You Can Sail Safely
By “Awake!” correspondent in Japan
OFF the Galápagos Islands in the Pacific Ocean, a man and his wife were sailing their 31-foot (9.5-m) sloop when suddenly it was rammed and sunk by a whale. Thereafter, they spent 117 days afloat in a life raft until they were rescued by a Korean fishing vessel.
Why was it possible for this couple to survive such an ordeal? There is no doubt that endurance was an important factor. However, they also had planned ahead. They were prepared for the journey, even for such an unpredictable event as having their boat sunk by a whale.
You, too, can sail safely, provided that you make good preparation.
Basic Sailing Types
Sailing boats can be classified into three basic groups: the day sailer, the cruiser and the racing type. A day sailer is usually an open boat with no cabin, and it sails in enclosed waters, such as harbors, lakes or close to shore. The cruising type generally has accommodations for sleeping, food storage and cooking so that it can go far offshore for several days or more and even sail at night. A racer is a lightweight boat designed and built especially for racing and has only the necessary accommodations, in order to reduce weight and increase speed.
The boat you select is a major factor in determining the extent of preparations needed to sail safely. Sailing is only as safe as you make it.
Most small day-sailers are filled with flotation material so that, even if the boat should turn over, it will not sink. It is even possible to turn some of these boats upright again, pump the water out and continue sailing. Cruising yachts usually have heavy lead or iron ballast in the keel area to keep the boat stable when the sails are up. The majority of these yachts are designed so that even if the boat should heel 90 degrees or more it will right itself. Knowing these things can give you confidence.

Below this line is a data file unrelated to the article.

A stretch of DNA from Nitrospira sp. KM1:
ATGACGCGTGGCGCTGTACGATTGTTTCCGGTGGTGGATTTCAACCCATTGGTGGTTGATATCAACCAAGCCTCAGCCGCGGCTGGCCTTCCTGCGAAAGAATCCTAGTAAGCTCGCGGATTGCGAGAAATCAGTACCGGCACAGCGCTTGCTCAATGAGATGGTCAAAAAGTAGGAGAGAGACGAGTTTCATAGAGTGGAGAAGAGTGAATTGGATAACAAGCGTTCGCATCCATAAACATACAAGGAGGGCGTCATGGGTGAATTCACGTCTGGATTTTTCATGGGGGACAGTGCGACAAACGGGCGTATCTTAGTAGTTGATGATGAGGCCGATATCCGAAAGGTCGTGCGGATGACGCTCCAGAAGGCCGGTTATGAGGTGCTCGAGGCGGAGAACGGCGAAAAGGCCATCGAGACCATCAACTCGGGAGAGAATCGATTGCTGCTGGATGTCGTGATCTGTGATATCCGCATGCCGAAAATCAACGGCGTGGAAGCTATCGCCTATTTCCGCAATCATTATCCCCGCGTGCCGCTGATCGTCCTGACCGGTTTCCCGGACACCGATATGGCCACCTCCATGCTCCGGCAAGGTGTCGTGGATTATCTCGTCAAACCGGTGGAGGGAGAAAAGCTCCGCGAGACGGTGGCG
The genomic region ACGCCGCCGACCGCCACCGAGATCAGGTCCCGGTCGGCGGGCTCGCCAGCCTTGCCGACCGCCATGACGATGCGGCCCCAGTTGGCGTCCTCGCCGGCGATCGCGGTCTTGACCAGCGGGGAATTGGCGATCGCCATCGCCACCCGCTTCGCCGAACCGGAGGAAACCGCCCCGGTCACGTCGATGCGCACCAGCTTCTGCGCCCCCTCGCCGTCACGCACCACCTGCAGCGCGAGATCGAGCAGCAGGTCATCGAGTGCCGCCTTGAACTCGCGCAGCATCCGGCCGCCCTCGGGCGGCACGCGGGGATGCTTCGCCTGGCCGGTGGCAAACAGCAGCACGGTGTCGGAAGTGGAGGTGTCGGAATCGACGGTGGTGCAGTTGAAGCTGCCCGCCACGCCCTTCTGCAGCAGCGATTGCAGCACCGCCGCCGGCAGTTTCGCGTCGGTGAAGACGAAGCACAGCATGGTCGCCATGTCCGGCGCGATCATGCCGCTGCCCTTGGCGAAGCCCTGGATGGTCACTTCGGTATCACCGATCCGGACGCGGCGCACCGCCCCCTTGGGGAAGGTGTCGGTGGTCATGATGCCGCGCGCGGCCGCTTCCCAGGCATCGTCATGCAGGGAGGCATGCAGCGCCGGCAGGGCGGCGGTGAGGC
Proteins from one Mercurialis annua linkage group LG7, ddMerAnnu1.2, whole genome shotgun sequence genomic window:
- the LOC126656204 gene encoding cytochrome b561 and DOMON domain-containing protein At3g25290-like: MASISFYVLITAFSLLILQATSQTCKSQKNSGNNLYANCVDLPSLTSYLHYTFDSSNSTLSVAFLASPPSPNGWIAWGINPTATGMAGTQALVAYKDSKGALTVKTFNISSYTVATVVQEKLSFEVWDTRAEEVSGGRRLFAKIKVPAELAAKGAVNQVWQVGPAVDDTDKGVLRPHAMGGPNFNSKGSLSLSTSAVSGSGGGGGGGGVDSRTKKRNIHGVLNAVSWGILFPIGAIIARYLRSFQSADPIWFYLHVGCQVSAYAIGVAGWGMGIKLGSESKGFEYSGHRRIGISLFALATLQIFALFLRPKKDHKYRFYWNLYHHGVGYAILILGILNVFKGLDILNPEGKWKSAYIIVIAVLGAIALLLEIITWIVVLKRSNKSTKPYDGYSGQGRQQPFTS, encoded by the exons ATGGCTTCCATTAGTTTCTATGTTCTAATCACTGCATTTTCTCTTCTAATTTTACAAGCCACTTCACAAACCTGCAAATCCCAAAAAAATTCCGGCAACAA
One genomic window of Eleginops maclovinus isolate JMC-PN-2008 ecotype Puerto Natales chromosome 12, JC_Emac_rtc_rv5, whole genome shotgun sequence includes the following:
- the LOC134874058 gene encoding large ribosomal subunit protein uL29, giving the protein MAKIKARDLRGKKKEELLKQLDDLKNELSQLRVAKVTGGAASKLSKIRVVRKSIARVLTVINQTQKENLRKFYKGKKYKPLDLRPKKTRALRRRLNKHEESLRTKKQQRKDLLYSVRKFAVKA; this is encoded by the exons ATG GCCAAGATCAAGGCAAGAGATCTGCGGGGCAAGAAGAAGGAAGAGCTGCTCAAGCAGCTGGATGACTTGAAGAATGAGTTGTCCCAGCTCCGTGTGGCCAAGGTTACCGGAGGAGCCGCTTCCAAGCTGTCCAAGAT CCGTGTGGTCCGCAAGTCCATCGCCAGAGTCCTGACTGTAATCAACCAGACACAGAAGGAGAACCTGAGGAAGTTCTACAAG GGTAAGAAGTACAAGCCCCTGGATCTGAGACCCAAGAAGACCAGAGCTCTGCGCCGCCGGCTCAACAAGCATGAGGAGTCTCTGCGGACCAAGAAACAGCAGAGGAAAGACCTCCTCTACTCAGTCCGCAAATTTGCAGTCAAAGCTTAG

Yachts are designed with safety in mind, so that, if safety precautions are observed, there is little danger that the boat will capsize. But there are other factors that you ought to consider.
Knowing something about the weather and, to a certain extent, being able to predict it are aids to sailing safely. Some experienced yachtsmen have expensive electronic equipment to provide advance knowledge of weather conditions. However, the beginner usually cannot afford these items, so he must rely on his own observations.
A method of weather forecasting that has been used for centuries is observing the sky at sunrise and at sunset. For example, a clear, red evening sky means a relatively dry atmosphere and is a good indication of fair weather for the following day. However, a sunset in a hazy or overcast sky means that the air is humid and is being condensed into clouds aloft, a condition favorable to storms. The reverse is true in the morning. A gray sunrise usually means a good day, and a red sunrise indicates a bad day. (Matt. 16:2, 3) An easy way to remember this is to keep in mind this saying: “Evening red, morning gray, two sure signs for a fine day. Evening gray and morning red will send the sailor wet to his bed.”
A brilliant white moon indicates good weather and a pale misty moon forebodes moisture and possibly a storm. Also, if the stars appear to be far away and set in blackness and the moon has a corona, or halo, bad weather generally is ahead.